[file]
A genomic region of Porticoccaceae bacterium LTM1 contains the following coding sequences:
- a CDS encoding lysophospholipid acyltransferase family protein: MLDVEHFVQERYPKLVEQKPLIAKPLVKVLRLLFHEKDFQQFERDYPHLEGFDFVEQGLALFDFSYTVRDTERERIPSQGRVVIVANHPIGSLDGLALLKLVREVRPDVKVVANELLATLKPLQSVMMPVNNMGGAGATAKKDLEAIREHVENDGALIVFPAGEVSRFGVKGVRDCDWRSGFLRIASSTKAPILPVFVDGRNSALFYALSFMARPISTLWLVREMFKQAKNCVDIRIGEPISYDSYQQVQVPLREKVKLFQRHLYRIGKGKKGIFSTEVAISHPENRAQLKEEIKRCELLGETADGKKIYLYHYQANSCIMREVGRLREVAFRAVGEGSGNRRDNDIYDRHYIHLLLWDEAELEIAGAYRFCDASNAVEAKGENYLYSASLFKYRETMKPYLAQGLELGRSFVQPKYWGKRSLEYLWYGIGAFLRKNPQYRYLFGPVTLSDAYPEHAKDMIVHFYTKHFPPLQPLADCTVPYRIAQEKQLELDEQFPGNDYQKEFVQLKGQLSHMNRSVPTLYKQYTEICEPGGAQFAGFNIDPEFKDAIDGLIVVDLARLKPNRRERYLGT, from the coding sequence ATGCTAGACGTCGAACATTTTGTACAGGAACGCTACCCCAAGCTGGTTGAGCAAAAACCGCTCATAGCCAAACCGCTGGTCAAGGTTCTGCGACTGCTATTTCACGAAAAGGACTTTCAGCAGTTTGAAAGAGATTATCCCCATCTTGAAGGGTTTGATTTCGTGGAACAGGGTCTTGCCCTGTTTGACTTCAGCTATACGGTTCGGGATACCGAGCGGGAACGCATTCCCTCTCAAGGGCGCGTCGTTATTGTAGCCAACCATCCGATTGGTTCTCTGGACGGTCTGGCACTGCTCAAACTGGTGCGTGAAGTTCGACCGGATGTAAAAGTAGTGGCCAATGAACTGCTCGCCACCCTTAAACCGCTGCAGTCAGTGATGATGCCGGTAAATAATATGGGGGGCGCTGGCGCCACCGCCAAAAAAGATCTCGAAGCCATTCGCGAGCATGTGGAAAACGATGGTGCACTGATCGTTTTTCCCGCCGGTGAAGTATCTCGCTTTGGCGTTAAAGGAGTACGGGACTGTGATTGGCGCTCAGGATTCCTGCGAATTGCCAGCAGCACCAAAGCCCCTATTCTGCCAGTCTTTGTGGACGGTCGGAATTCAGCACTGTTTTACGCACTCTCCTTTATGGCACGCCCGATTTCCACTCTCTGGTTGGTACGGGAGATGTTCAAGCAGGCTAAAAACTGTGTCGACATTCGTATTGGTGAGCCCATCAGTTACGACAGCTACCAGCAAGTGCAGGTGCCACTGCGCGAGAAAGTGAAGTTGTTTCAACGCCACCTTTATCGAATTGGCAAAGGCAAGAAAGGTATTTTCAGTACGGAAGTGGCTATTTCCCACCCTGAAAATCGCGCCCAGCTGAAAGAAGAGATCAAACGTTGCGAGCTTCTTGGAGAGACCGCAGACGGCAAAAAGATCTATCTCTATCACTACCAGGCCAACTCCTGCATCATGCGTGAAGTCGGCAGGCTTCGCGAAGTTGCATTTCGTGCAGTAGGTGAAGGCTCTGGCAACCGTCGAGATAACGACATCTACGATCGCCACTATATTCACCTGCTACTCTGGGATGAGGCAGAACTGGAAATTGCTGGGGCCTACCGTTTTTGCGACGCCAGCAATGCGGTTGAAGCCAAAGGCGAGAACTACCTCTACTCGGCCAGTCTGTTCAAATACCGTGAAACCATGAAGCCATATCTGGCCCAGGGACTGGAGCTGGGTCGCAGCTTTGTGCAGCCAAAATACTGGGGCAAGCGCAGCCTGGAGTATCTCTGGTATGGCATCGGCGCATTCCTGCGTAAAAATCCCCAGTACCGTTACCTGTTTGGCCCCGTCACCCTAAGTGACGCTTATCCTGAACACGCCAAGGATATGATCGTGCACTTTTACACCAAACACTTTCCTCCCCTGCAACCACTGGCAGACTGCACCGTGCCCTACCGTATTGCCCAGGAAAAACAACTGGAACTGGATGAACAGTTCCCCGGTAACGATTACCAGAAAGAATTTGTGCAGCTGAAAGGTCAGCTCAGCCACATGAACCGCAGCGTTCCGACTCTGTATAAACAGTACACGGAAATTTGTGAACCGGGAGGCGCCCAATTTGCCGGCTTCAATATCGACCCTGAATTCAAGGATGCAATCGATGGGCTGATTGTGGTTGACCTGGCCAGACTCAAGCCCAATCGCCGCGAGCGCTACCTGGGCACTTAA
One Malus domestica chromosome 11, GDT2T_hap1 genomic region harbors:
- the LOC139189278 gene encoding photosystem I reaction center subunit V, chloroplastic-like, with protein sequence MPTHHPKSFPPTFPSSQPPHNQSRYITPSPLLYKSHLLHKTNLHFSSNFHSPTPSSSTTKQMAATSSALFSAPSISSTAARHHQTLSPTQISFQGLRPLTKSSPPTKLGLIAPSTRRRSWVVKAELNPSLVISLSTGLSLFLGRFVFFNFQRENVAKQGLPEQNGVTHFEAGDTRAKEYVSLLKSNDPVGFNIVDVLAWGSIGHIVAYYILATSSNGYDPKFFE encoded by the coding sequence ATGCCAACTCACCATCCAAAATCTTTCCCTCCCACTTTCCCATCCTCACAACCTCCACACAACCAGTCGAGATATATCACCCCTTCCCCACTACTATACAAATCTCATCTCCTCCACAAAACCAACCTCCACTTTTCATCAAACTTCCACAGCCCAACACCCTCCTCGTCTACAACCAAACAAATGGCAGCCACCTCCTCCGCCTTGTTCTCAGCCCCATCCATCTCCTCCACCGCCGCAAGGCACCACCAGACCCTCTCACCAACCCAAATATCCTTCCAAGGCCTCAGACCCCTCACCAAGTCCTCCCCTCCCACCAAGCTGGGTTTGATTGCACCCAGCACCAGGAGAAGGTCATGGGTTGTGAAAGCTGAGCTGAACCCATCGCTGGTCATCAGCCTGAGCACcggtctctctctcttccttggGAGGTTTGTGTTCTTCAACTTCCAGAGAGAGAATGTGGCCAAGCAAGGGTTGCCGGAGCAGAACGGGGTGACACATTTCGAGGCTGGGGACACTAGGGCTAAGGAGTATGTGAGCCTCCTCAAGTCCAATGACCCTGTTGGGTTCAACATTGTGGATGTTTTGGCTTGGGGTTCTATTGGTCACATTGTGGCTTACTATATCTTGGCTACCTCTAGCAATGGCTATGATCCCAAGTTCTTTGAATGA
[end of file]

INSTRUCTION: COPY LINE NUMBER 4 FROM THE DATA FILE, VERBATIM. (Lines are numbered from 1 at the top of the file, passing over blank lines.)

- the LOC139189278 gene encoding photosystem I reaction center subunit V, chloroplastic-like, with protein sequence MPTHHPKSFPPTFPSSQPPHNQSRYITPSPLLYKSHLLHKTNLHFSSNFHSPTPSSSTTKQMAATSSALFSAPSISSTAARHHQTLSPTQISFQGLRPLTKSSPPTKLGLIAPSTRRRSWVVKAELNPSLVISLSTGLSLFLGRFVFFNFQRENVAKQGLPEQNGVTHFEAGDTRAKEYVSLLKSNDPVGFNIVDVLAWGSIGHIVAYYILATSSNGYDPKFFE encoded by the coding sequence ATGCCAACTCACCATCCAAAATCTTTCCCTCCCACTTTCCCATCCTCACAACCTCCACACAACCAGTCGAGATATATCACCCCTTCCCCACTACTATACAAATCTCATCTCCTCCACAAAACCAACCTCCACTTTTCATCAAACTTCCACAGCCCAACACCCTCCTCGTCTACAACCAAACAAATGGCAGCCACCTCCTCCGCCTTGTTCTCAGCCCCATCCATCTCCTCCACCGCCGCAAGGCACCACCAGACCCTCTCACCAACCCAAATATCCTTCCAAGGCCTCAGACCCCTCACCAAGTCCTCCCCTCCCACCAAGCTGGGTTTGATTGCACCCAGCACCAGGAGAAGGTCATGGGTTGTGAAAGCTGAGCTGAACCCATCGCTGGTCATCAGCCTGAGCACcggtctctctctcttccttggGAGGTTTGTGTTCTTCAACTTCCAGAGAGAGAATGTGGCCAAGCAAGGGTTGCCGGAGCAGAACGGGGTGACACATTTCGAGGCTGGGGACACTAGGGCTAAGGAGTATGTGAGCCTCCTCAAGTCCAATGACCCTGTTGGGTTCAACATTGTGGATGTTTTGGCTTGGGGTTCTATTGGTCACATTGTGGCTTACTATATCTTGGCTACCTCTAGCAATGGCTATGATCCCAAGTTCTTTGAATGA